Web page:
12 in 24 January: Cloudflare Zaraz Managed Component for Countscale Open Source Analytics

An overview of my 12 in 24 January challenge completion.

12 in 24 January: Cloudflare Zaraz Managed Component for Countscale Open Source Analytics
Photo by Nenad Grujic / Unsplash

January 12 in 24 Status Update - 12 in 24 is a year-long challenge started by Jacob Windle in collaboration with TriDev and Founder's Forge.

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Start of Month

I started the month working on mackenly/rss-aggregator-api and have made quite a bit of progress. The goal is to build an API and search tool for aggregating various blogs for the TriDev site. I am still working on this and will likely do it in February.

End of Month

I reprioritized about halfway through to creating a Managed Component for a project called Counterscale. If you’re not familiar with Counterscale, it is a Plausible/Fathom-like self-hosted alternative based on Cloudflare Worker’s Analytics Engine. Virtually $0 cost and exactly what I need for some of my smaller sites. Managed components (MC), on the other hand, are a standard-ish developed by Cloudflare for 3rd party script managers. Finally, Zaraz is a Cloudflare-acquired YC startup whose goal is to increase the performance and privacy of 3rd party script managers. It’s like GTM but better. Zaraz uses MCs to define 3rd party tool methods. You can think of it as object-oriented tracking and analytics.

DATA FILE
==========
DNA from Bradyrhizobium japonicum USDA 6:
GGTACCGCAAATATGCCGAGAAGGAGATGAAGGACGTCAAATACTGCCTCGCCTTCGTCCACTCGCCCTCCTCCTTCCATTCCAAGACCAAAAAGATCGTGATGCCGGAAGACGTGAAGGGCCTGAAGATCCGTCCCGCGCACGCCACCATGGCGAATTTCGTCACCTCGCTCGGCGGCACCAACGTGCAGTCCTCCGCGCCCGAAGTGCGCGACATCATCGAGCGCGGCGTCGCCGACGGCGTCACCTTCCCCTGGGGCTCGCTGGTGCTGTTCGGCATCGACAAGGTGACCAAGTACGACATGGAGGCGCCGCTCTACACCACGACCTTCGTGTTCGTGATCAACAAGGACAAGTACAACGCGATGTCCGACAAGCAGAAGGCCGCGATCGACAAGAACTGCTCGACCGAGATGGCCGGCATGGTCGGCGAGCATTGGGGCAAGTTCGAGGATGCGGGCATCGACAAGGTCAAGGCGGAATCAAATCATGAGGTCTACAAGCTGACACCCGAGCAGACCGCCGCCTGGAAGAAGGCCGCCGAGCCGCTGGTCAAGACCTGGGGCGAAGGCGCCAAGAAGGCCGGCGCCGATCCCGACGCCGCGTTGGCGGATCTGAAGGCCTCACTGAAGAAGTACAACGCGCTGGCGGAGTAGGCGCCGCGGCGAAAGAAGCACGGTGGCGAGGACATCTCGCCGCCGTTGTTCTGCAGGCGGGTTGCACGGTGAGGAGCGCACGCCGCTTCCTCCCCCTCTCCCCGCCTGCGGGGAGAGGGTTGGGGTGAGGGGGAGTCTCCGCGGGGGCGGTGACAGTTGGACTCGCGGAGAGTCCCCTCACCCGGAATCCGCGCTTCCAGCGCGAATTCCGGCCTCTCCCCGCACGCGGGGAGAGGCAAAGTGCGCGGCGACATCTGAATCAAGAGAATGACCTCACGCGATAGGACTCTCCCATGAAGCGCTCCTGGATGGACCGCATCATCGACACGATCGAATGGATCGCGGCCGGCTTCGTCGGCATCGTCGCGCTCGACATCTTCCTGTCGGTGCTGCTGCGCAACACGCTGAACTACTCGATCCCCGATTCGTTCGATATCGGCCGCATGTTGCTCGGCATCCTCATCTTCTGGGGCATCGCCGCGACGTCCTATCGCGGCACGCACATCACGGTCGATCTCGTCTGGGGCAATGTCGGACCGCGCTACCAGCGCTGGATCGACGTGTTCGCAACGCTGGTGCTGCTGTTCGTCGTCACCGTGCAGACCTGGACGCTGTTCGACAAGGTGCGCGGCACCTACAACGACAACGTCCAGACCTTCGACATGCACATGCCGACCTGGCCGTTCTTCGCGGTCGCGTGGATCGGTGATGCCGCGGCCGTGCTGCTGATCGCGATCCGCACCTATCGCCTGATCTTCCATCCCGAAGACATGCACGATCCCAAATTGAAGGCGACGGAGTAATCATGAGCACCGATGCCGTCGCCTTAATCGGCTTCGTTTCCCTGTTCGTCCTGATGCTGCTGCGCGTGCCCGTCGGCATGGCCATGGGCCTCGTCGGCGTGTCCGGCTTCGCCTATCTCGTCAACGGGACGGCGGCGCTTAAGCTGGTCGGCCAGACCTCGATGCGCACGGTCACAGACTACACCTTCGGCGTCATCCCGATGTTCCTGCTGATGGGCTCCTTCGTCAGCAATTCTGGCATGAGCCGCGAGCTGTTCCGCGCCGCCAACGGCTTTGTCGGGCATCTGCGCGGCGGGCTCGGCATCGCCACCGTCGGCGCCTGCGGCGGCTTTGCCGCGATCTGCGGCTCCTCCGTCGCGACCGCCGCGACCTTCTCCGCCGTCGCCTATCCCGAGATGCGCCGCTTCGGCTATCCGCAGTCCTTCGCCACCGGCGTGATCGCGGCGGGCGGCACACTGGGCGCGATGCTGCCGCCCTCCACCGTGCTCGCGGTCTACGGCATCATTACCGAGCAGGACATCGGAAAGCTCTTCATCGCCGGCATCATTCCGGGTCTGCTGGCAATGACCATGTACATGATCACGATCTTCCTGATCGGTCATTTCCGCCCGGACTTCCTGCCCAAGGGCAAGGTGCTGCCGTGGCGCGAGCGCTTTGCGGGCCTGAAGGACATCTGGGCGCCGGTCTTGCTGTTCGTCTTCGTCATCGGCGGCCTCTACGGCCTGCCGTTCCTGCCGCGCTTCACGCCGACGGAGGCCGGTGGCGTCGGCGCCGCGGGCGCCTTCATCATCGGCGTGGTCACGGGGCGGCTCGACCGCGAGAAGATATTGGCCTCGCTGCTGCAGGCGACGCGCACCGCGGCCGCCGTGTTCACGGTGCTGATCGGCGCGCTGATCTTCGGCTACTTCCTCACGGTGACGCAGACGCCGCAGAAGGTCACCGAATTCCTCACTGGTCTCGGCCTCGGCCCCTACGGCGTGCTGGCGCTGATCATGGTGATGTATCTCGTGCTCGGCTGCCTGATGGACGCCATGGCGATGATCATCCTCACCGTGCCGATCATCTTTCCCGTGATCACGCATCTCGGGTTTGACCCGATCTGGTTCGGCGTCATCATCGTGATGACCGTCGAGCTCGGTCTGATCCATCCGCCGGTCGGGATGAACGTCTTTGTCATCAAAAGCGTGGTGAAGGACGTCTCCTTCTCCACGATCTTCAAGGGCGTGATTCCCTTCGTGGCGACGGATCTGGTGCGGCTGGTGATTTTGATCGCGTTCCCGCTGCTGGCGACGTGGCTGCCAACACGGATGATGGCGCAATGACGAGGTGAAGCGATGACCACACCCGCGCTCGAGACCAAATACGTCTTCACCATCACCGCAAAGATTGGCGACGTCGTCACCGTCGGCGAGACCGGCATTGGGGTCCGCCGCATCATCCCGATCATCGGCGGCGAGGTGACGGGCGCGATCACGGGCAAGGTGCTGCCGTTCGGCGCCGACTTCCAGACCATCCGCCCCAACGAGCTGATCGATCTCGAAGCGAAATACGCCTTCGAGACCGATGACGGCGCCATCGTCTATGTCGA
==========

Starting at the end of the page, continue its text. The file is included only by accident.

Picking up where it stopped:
My project comes in by creating a managed component for Counterscale. An MC enables fully serverside analytics and built-in consent/privacy management. Works great, preserves privacy, and doesn’t slow anything down.



If that’s all you want to know, you can move on, but there were a few challenges that I ran into that I had to overcome worth sharing:

  • Cloudflare’s MC to worker build tool has a bug on Windows with their node script spawning subprocesses. It was a quick fix: PR
  • Cloudflare gives two options for creating custom Zaraz workers: Using the previously mentioned build tool or manually creating it by adding your code to a template. Unfortunately, the build tool ended up not working with my MC because I needed to rely on some Worker bindings not in the default build tool (specifically service bindings). My solution is twofold:
    • For now, I set up a custom worker template and build/deploy using standard GitHub Actions. The code. Works great, but it is hard to update if the MC template changes.
    • For a longer-term solution, I created a PR to add support for using a custom wrangler.toml in Cloudflare’s build tool. I’m really not sure why this wasn’t done already since there’s a big use case for needing bindings. Ultimately, when/if merged, this will make the build tool much more flexible and eliminate the need for overly complex build and deployment steps.

I’ve still got some more work to do for this one and expect it to be something I continue to maintain for a while, but even with the build/deployment trouble, I’m happy with this because it saves me money, consolidates my stack, and gave me a good opportunity to work on Zaraz. 🎉

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